Ten backers of this campaign have never backed a Kickstarter campaign before! (Welcome to Kickstarter, and I'm so, so sorry for what's going to happen to your wallet if you stick around.)
Very nearly half of all backers came from the United States (70), with Australia coming in second (41).
Almost every reward tier save the ultra-premium Will of the Gods tier got at least one pledge, which was awesome to see.
The most popular reward was the $10 Stable Hand reward, with the $75 The Gift tier coming in second. These were the baseline reward tiers for getting Triumviratus in either digital or hardback format, so this was expected. The $15 and $30 tiers were third and fourth most popular.
Exactly 100 backers pledged at digital-only tiers.
Somewhere between 55-65 hardback copies of Triumviratus have been claimed by backers (I'll firm up these numbers in the near future). That's between 11-13% of our 500 volume print run, snatched up already!
Almost two-thirds of the money raised by the campaign came from backers pledging for physical rewards ($75+).
One pledge ($100, or 1.2% of the total raised) came from my family.
The campaign was visited by 2,208 separate users between July 3 and August 10. As 144 backers pledged to the campaign, the conversion percentage was 6.52% which, given the high price tag associated with Triumviratus, is a rate I'm very pleased with.
The charts below from Kicktraq pretty much speak for themselves, and demonstrate the fairly standard ebb and flow you expect to see in a Kickstarter project, with a big surge of new backers at the start and end of the campaign.
Somewhat interestingly, though, the charts show that the surge at the end of the project ran for five days with a significant peak on the third-last day (I was expecting the surge would be confined to the final two days).
We averaged 4 new backers per day, with an average take of $207 per day.
The campaign ran for 38 days and of those days, only 4 resulted in no money being raised for the campaign.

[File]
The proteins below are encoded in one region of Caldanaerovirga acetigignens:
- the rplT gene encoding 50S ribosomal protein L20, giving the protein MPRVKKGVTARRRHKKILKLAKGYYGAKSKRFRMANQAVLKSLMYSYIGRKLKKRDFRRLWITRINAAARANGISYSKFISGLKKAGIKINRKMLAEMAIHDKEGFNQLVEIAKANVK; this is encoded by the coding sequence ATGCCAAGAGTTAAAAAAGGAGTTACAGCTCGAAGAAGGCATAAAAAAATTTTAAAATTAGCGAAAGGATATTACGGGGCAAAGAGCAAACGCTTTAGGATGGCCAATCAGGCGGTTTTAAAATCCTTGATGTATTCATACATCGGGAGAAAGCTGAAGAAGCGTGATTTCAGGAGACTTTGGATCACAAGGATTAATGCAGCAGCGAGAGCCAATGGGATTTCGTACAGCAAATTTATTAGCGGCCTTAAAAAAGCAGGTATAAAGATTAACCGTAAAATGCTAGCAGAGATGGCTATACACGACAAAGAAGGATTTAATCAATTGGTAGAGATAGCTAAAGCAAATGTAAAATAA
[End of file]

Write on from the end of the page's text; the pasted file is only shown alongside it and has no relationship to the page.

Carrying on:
Over the course of the campaign, we ran 29 different Facebook ads to a range of warm and cold audiences, and spent a total of $705.32. This spend was divided roughly evenly between warm and cold audiences (warm $360.40; cold $344.92).
We reached 48,352 people and generated 1,302 clicks to the campaign (a click-through-rate [CTR] of 2.7%).
Our CPC (cost-per-click) varied per ad, but averaged out to $0.54 per click.
BUT HERE'S THE STAT I'M MOST EXCITED ABOUT
More than half the money (53.4%) raised by this campaign came from ninety-four backers who had never backed one of my projects before. Although this project could never have been funded without the involvement of those forty-nine wonderful backers who have returned to support me yet again, the success of the Triumviratus campaign relied to a significant degree upon the contributions of people I don't know personally.
I'm hugely excited by this outcome - it's what I planned and hoped for - and it's a genuine pleasure to be welcoming so many new readers to the fold.
I hope this data is interesting (and maybe even useful) to some of you. I'm more than happy to discuss this info further at some point.
(Of course, however, I will not be drilling down to the point where any backer's personal information may be compromised - I take privacy matters very seriously).
Thanks again for your support. I'll be in touch again soon with a progress report on the project.